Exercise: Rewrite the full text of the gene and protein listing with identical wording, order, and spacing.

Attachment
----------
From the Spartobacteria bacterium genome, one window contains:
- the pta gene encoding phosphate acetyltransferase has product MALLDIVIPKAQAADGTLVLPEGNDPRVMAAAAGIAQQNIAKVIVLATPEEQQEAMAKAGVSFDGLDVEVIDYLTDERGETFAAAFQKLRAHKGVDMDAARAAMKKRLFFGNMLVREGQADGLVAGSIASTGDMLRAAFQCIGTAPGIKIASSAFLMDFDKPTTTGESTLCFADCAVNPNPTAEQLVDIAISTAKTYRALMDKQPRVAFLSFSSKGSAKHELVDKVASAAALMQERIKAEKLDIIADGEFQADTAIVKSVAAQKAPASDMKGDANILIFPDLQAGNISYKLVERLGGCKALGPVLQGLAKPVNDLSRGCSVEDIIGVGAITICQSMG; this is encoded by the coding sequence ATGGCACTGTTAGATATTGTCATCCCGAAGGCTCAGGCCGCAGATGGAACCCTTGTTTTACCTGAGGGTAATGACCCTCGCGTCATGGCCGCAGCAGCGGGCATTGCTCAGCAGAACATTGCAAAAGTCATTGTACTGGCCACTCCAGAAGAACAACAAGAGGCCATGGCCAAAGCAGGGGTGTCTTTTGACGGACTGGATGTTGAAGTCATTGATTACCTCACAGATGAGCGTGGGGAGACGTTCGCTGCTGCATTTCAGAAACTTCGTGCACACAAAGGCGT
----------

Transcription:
From the Spartobacteria bacterium genome, one window contains:
- the pta gene encoding phosphate acetyltransferase has product MALLDIVIPKAQAADGTLVLPEGNDPRVMAAAAGIAQQNIAKVIVLATPEEQQEAMAKAGVSFDGLDVEVIDYLTDERGETFAAAFQKLRAHKGVDMDAARAAMKKRLFFGNMLVREGQADGLVAGSIASTGDMLRAAFQCIGTAPGIKIASSAFLMDFDKPTTTGESTLCFADCAVNPNPTAEQLVDIAISTAKTYRALMDKQPRVAFLSFSSKGSAKHELVDKVASAAALMQERIKAEKLDIIADGEFQADTAIVKSVAAQKAPASDMKGDANILIFPDLQAGNISYKLVERLGGCKALGPVLQGLAKPVNDLSRGCSVEDIIGVGAITICQSMG; this is encoded by the coding sequence ATGGCACTGTTAGATATTGTCATCCCGAAGGCTCAGGCCGCAGATGGAACCCTTGTTTTACCTGAGGGTAATGACCCTCGCGTCATGGCCGCAGCAGCGGGCATTGCTCAGCAGAACATTGCAAAAGTCATTGTACTGGCCACTCCAGAAGAACAACAAGAGGCCATGGCCAAAGCAGGGGTGTCTTTTGACGGACTGGATGTTGAAGTCATTGATTACCTCACAGATGAGCGTGGGGAGACGTTCGCTGCTGCATTTCAGAAACTTCGTGCACACAAAGGCGT